Brussels, 1 October 2012
EU increases humanitarian funding for victims of Bangladesh monsoon floods
The European Union is providing additional funding of €4 million to ensure the continuation of emergency assistance to the people of Bangladesh affected by the monsoon floods and landslides which hit the south-eastern part of the country in June-July 2012. The aid is reaching over 250,000 victims, with a particular emphasis on the most vulnerable, including women, children, the elderly, the disabled and the marginalised.
"Many of the people affected by these floods were already in a very fragile situation, and have therefore not been able to compensate the losses incurred or regain a dignified way of living since the disaster struck. After their crops have been destroyed by the monsoon floods, some families are barely able to afford a single meal a day", said Kristalina Georgieva, Commissioner for Humanitarian Aid, Civil Protection and Crisis Response. "We have been monitoring this crisis throughout, and after extending support through our Small Scale Response mechanism over the last months, we are now boosting our aid to help these most vulnerable communities get back on their feet".
EU-funded relief efforts will target the three South-eastern districts of Chittagong, Bandarban and Cox's Bazar, where people continue to benefit from food and nutritional assistance, restoration of hygiene and sanitation facilities, shelter repair and early livelihood recovery programmes. The aid is being delivered through cash transfer programmes. These are designed to help victims meet their basic humanitarian needs and kick-start their ability to support themselves, whilst simultaneously enabling the restoration of houses and productive community infrastructure. Disaster risk reduction and disaster preparedness components are also being integrated into these projects in order to try to increase the resilience of these communities to the impact of future natural disasters.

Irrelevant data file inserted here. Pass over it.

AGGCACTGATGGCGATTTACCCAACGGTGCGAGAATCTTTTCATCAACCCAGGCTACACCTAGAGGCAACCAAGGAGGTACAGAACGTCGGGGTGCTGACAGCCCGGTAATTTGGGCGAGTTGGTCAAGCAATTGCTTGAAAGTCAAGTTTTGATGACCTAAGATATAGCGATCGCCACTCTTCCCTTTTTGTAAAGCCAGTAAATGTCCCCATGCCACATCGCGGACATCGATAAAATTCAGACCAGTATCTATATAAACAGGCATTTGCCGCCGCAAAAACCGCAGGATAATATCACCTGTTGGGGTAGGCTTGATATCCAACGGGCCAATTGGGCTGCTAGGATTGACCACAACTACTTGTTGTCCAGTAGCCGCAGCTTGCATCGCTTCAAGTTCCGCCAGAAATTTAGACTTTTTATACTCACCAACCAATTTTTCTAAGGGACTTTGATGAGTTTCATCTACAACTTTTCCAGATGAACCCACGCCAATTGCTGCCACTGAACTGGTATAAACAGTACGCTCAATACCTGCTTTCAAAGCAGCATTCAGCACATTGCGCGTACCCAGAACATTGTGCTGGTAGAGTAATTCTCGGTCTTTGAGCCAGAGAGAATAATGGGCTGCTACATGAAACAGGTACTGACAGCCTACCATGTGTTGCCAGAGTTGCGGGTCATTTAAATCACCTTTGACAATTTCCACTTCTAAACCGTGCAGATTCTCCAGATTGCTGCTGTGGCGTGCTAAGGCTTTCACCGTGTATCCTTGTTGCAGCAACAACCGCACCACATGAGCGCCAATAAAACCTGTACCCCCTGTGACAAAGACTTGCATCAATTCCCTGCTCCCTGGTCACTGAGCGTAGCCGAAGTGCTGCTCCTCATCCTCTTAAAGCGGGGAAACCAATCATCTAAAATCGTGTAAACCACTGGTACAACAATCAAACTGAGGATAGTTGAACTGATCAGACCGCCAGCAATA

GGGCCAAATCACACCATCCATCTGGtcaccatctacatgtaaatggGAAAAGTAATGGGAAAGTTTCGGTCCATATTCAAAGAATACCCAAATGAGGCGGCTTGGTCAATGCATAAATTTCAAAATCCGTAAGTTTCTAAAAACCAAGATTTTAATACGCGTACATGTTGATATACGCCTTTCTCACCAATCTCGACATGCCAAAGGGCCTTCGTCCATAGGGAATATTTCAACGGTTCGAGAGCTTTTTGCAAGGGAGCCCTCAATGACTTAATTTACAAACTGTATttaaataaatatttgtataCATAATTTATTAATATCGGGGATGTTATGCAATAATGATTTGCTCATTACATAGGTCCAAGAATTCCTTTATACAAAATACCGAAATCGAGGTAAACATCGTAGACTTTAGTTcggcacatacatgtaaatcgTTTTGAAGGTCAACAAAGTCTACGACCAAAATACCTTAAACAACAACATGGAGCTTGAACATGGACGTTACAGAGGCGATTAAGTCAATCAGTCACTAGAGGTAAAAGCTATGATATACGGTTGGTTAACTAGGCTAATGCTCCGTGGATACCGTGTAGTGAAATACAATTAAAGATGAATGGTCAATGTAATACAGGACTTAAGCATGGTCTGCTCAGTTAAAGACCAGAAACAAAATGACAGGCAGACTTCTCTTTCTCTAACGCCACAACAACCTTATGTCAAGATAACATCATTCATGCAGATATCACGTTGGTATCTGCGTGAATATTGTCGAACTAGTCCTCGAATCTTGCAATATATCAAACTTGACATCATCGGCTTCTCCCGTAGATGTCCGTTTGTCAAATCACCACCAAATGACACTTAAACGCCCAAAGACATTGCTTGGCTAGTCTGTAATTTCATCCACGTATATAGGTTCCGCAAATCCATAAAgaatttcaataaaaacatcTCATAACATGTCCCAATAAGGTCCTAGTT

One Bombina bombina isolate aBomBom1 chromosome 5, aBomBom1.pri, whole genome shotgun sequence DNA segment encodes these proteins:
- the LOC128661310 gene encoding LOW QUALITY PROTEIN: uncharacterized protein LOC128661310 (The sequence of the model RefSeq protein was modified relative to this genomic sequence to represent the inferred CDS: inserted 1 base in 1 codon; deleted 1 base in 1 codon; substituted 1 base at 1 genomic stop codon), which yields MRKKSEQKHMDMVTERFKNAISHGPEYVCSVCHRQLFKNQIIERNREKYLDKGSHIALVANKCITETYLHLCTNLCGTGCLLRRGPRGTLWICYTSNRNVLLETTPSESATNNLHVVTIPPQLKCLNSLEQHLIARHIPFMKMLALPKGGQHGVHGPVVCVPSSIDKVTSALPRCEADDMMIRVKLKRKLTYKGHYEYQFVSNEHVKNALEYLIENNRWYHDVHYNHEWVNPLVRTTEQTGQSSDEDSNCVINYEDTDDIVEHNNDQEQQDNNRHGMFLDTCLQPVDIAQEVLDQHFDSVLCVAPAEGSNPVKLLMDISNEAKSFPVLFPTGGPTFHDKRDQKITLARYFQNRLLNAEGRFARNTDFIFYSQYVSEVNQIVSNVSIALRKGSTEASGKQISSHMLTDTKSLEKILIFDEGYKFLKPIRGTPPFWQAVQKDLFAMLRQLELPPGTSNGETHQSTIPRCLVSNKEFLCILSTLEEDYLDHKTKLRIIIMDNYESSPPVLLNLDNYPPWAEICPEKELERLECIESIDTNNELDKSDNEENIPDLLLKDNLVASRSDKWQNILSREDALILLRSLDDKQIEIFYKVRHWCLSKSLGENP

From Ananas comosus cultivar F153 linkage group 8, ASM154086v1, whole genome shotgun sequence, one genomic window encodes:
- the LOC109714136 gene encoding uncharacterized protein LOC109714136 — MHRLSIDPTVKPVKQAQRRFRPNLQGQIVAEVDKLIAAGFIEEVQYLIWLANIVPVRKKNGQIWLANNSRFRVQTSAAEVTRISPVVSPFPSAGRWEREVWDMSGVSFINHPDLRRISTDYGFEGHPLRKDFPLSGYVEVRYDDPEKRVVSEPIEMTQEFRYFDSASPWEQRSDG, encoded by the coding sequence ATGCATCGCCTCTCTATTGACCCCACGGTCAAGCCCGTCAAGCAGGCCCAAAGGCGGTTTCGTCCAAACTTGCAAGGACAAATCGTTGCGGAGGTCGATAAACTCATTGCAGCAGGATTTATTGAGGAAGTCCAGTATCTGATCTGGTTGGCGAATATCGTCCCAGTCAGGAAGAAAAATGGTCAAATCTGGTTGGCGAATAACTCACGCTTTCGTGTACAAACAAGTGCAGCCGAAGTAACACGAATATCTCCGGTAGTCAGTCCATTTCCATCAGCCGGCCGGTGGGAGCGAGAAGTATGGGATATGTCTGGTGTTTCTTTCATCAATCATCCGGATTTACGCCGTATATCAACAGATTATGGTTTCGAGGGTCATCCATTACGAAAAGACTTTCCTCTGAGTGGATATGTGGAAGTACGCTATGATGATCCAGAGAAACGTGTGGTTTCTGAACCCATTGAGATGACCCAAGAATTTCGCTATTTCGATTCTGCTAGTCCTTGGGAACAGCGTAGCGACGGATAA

The delivery of aid funded by the European Commission department is being channelled through its humanitarian partners including UN agencies, the Red Cross/Red Crescent family and International Non-Government Organisations.
The additional funding announced today brings the European Commission's 2012 humanitarian contribution for Bangladesh to a total of €18.65 million.
Early July, three South-eastern districts of Bangladesh (Chittagong, Bandarban and Cox's Bazar) experienced particularly heavy rainfall, provoking the worst flooding and landslides in 60 years in this region. 122 people were killed and over 1.3 million affected. Since then, the displaced families have managed to return to their damaged houses, or are staying with friends and relatives. Already living on the edge before the disaster, many of them are financially unable to rebuild their houses, and have had no other choice but to adopt detrimental coping mechanisms such as reducing the number of meals, depleting their assets and borrowing from money-lenders.
For more information
The European Commission's humanitarian aid and civil protection:
Commissioner Georgieva's website: